Answered by Shaykh Jamir Meah
Question: Assalam alaykum
We have been told that our mother cannot go out of the house during the waiting period, nor can she be seen by anyone who is not her mahram. How true is this?
Answer: Assalam alaykum,
Jazakum Allah khayr for your question. Our deepest condolences to your family, especially your mother, during this time of bereavement. May Allah lighten your grief and grant you all ease. May Allah also reward you for desiring to find out the proper course of action.
Allah has given us guidance for all occasions. In regards the waiting period, He Most High tells us in the Qur’an (2:234), “If any of you die and leave widows behind, they shall wait concerning themselves four months and ten days.”
For this reason, the schools of law state that the ‘idda period for a widow is four months and ten days, irrespective of whether the marriage was consummated or not, or whether the widow is past child bearing age or not. The exception to this is a widow who is pregnant, in which case the ‘idda period terminates upon the birth of the child.
The widow must stay in her house during this period. The exception is if she has a need to go out and has no one who can fulfill her needs. Needs include, to buy food or other essentials, or to go out to work if she has no one that financially provides for her.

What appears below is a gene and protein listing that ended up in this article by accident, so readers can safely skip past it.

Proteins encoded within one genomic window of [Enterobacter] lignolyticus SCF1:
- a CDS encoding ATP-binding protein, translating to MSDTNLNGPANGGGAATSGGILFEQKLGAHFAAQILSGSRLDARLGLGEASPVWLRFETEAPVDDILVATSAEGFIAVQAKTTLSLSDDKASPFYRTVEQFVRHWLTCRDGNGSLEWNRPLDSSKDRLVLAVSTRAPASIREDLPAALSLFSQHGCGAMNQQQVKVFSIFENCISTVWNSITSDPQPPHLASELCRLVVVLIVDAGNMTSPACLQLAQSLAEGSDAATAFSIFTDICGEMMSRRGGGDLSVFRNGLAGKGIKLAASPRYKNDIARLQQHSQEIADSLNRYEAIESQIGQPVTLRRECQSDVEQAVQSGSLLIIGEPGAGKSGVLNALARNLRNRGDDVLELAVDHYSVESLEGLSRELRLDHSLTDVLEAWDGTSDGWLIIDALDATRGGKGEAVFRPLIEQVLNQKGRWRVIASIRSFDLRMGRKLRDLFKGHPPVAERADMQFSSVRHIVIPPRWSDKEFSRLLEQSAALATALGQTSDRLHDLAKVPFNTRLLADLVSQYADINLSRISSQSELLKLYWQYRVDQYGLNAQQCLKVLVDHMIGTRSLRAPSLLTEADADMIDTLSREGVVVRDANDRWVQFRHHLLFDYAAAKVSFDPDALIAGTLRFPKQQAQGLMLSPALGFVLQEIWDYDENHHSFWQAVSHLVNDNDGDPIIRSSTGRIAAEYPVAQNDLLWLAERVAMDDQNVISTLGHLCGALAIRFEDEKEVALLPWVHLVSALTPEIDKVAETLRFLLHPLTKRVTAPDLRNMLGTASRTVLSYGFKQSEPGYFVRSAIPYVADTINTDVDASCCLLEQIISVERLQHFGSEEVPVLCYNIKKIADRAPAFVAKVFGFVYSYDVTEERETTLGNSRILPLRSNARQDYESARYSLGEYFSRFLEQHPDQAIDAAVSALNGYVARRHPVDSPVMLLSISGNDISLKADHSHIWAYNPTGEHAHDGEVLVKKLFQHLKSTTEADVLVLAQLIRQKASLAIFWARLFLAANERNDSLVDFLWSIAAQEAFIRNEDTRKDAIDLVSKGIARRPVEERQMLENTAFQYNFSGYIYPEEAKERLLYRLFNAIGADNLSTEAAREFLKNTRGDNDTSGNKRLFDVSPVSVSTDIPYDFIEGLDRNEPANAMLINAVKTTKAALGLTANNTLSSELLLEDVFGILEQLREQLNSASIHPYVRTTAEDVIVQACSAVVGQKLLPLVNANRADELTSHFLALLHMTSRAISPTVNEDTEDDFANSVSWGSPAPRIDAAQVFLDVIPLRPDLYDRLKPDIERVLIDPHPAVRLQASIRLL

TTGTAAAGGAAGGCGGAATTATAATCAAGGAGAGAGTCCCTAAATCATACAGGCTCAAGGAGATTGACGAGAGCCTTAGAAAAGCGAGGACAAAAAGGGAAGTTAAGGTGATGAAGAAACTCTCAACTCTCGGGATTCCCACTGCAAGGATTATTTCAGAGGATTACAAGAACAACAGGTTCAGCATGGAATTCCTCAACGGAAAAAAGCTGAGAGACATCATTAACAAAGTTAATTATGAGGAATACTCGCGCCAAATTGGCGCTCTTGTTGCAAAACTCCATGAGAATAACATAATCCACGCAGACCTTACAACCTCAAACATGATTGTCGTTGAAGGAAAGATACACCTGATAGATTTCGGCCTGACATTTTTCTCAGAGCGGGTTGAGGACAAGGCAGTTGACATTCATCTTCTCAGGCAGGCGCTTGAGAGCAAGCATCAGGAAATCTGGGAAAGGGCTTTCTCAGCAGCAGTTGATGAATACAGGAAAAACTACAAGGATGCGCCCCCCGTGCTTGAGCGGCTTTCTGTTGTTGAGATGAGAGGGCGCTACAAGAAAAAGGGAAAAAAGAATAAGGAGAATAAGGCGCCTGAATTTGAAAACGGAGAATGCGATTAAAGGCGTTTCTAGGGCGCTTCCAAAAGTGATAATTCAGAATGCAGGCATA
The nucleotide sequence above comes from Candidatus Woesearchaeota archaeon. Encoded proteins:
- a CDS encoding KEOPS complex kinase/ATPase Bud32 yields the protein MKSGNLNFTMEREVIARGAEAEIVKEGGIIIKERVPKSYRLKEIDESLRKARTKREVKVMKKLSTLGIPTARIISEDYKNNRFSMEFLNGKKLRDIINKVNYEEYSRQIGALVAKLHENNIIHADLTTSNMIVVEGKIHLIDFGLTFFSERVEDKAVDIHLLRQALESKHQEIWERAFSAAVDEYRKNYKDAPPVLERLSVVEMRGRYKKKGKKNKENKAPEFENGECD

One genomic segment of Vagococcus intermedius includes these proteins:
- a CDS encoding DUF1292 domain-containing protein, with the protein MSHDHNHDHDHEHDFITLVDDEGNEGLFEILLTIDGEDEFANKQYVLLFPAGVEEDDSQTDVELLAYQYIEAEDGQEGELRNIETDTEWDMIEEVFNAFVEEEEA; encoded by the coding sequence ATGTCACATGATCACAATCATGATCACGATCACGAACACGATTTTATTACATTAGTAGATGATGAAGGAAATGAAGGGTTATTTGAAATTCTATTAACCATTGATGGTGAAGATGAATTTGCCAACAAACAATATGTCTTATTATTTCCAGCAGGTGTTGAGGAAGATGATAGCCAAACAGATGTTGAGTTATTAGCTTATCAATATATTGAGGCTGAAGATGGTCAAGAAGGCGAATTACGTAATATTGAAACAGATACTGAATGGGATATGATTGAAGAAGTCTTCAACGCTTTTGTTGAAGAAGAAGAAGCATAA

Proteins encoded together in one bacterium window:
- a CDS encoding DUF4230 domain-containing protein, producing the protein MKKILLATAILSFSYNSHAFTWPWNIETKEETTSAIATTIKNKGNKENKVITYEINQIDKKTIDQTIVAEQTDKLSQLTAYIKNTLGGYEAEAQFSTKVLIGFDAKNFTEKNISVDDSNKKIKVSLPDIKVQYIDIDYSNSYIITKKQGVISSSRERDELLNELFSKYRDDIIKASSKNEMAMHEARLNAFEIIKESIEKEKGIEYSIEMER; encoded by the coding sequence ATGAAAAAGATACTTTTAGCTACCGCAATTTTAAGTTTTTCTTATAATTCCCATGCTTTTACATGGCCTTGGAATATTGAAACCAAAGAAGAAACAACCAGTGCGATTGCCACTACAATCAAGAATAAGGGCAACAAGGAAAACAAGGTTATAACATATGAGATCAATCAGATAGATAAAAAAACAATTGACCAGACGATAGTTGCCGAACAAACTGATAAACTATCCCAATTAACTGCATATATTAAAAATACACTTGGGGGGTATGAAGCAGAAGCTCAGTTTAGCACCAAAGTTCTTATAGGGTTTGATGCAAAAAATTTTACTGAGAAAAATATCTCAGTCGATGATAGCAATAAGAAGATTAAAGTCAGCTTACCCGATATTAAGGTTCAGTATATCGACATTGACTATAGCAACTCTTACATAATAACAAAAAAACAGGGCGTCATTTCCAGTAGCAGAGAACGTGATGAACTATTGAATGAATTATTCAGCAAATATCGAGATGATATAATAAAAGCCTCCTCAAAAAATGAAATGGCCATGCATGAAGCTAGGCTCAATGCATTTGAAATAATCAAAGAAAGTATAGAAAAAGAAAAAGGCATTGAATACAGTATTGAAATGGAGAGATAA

She is also permitted to visit a neighbor who lives very close by in the evenings in order to have female company, on the condition that
1. She stays the normal amount of time she would normally stay at the neighbor’s house
2. She does not stay there for the majority of the night
3. She returns to and sleeps at home
(Fath al-Mu’in, Yaqut al-Nafis)
If the above proves difficult, one may follow the Maliki position, which permits a woman in her waiting period to leave the house during the daytime, even without a need, such as for social reasons and events, whilst returning in the evening. For more specific details on the Maliki opinion, you may refer to this answer here.
I hope this clarifies things insha Allah. May Allah grant your mother’s husband abundant mercy, and bring comfort to your hearts.
[Shaykh] Jamir Meah
Shaykh Jamir Meah grew up in Hampstead, London. In 2007, he traveled to Tarim, Yemen, where he spent nine years studying the Islamic sciences on a one-to-one basis under the foremost scholars of the Ribaat, Tarim, with a main specialization and focus on Shafi’i fiqh. In early 2016, he moved to Amman, Jordan, where he continues advanced studies in a range of Islamic sciences, as well as teaching. Jamir is a qualified homeopath.